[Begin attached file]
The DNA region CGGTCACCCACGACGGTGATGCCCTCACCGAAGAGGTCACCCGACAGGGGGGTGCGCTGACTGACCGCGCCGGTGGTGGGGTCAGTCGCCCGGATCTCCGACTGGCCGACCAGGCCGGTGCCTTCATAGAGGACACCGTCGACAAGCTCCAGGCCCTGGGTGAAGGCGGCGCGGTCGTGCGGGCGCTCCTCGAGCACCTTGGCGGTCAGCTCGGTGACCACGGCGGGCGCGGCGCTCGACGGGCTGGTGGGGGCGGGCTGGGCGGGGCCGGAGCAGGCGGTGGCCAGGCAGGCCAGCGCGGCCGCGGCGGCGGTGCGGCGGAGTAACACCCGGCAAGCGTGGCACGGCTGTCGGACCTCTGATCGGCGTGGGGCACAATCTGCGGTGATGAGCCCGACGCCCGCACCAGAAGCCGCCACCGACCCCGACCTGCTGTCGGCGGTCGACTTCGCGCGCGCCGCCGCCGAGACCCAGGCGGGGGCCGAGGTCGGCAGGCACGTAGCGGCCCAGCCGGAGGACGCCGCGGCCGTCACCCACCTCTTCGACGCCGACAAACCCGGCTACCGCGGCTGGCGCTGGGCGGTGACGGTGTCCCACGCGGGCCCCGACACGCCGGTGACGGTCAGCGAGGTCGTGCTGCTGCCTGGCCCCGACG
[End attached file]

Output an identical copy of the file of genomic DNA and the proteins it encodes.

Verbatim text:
The DNA region CGGTCACCCACGACGGTGATGCCCTCACCGAAGAGGTCACCCGACAGGGGGGTGCGCTGACTGACCGCGCCGGTGGTGGGGTCAGTCGCCCGGATCTCCGACTGGCCGACCAGGCCGGTGCCTTCATAGAGGACACCGTCGACAAGCTCCAGGCCCTGGGTGAAGGCGGCGCGGTCGTGCGGGCGCTCCTCGAGCACCTTGGCGGTCAGCTCGGTGACCACGGCGGGCGCGGCGCTCGACGGGCTGGTGGGGGCGGGCTGGGCGGGGCCGGAGCAGGCGGTGGCCAGGCAGGCCAGCGCGGCCGCGGCGGCGGTGCGGCGGAGTAACACCCGGCAAGCGTGGCACGGCTGTCGGACCTCTGATCGGCGTGGGGCACAATCTGCGGTGATGAGCCCGACGCCCGCACCAGAAGCCGCCACCGACCCCGACCTGCTGTCGGCGGTCGACTTCGCGCGCGCCGCCGCCGAGACCCAGGCGGGGGCCGAGGTCGGCAGGCACGTAGCGGCCCAGCCGGAGGACGCCGCGGCCGTCACCCACCTCTTCGACGCCGACAAACCCGGCTACCGCGGCTGGCGCTGGGCGGTGACGGTGTCCCACGCGGGCCCCGACACGCCGGTGACGGTCAGCGAGGTCGTGCTGCTGCCTGGCCCCGACG